Whether they are at home, outside playing, or attending school, bad seasonal allergies can disrupt your child’s entire day. As a parent, it is helpful to know about the causes of seasonal allergies so that you can prepare your family and treat allergies. Here is a guide to common allergy triggers and how you can help prevent them.
Spring seasonal allergies
Hay fever season may have you buying several boxes of tissues. Kids and adults alike are miserable with allergies that cause itchy eyes and sneezing. Spring is a difficult season for children in the United States who have an asthma condition (about five million) because of this. Pollen and airborne allergens cause about half of the asthmatic breathing problems. Once this allergy season is gone, your child’s sneezing and wheezing may dissipate.
Limit exposure to tree and grass pollen
Before ten in the morning and on windy days, you should keep your children inside if they suffer from allergies. These times are when pollen counts are at their highest. Turn on the air conditioning and keep all the windows in your house closed. Pollen sticks to shoes, skin, hair, and clothing, so have your children wash up and change clothes when they come inside. Avoid line-drying clothes and linens outside during this time so that they will not collect pollen.
Watch out for dust and mold by deep cleaning
You can get rid of dust and mold during your spring cleaning if you do it properly. Trap allergens with a damp cloth and make sure your vacuum has a HEPA filter. It would be best to do your cleaning when your child is out of the house as well. This is especially true if you generate a lot of dust when you clean light fixtures and takedown window coverings.
Summer seasonal allergies
Air pollution is at its worst on humid and hot days, which can increase a child’s allergies. Watch your children carefully, particularly those with asthma because they can be sensitive to the smog. During the hours of 11 AM to 8 PM, the smog is at its most intense. Limit children’s time outside during these hours and watch the news to determine what allergen levels will be for the day.
Take care of your air conditioning
Proper maintenance is important to your air conditioning system efficiently reducing humidity and filtering outside allergens. Make sure to use a filter with a minimum efficiency reporting value (MERV) of ten or higher. Filters with that rating trap tiny particles of mold, pollen, and dust. Replace the filters every three months or when seasons change. If you have window units, clean them at least once a year and upgrade the filter to a MERV.
Fall seasonal allergies
Ragweed season begins at the same time that your child heads back to school. This pollen is the number one cause of allergies in the fall. Ragweed flowers and pollinates from the middle of August until October, which means for the first two months of school, allergies are high. Pollen levels in the air from this culprit are highest between the hours of 10 AM and 4 PM.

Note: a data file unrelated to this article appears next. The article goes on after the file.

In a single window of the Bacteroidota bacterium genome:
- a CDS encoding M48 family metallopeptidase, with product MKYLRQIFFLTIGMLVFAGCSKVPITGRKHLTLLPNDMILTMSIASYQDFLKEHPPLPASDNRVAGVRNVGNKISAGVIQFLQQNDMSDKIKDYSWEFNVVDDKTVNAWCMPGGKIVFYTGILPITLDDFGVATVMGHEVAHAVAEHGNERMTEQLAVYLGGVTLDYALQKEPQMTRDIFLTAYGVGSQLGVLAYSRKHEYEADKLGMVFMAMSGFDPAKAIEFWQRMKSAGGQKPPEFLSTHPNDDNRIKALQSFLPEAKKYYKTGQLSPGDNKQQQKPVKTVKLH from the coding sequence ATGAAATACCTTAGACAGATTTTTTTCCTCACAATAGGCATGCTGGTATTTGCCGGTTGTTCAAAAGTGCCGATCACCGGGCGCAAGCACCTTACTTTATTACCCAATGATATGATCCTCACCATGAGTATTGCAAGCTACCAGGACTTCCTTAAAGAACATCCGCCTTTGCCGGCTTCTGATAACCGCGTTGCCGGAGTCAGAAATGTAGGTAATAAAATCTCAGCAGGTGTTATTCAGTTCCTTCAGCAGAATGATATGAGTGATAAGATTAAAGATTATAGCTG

Be careful around decorations and fall celebrations
Outings to the pumpkin patch or the apple orchard can be difficult for children with asthma and allergies. These are damp and earthy locations where mold spores thrive. Limit your child’s exposure to decorations like hay bales, straw, piles of leaves, and corn husks because they harbor mold. Have your child change clothes and wash off after an outdoor trip during the fall season.
Indoor swimming pools
Swimming is a great exercise for asthmatics because the humidity is good for their lungs. However, indoor swimming pools can cause asthma attacks due to chlorine accumulation in the air, especially in poorly ventilated areas. Outdoor pools are a safer option if your child has asthma.
Winter seasonal allergies
Although many types of pollen are no longer a threat in winter, chilly air may constrict your child’s airways if they have allergies or asthma. To avoid a cold air asthma attack, have your child wear a neck scarf over their mouth and nose to warm the air they breathe. The warm air can help to relieve asthma symptoms.
Avoid candles, incense, and potpourri
Technically, these are not allergens, but fragrances in some home decor products can trigger an allergic fit of sneezing or inflame the airways of an asthmatic child. Avoid buying incense, candles, potpourri, and air fresheners if your child may be allergic to their scents.
Allergy testing and treatment in Amarillo, Texas
Dr. John Young is a pediatrician in the Amarillo area. He and his team provide the best possible experience for you and your child. For help with your child’s seasonal allergies or asthma, give us a call at (806) 354-0404, ext. 3330. You can also Contact Us by email to learn more about our Services or visit us in person at 1500 S. Coulter Street, Suite #3 in Amarillo, Texas.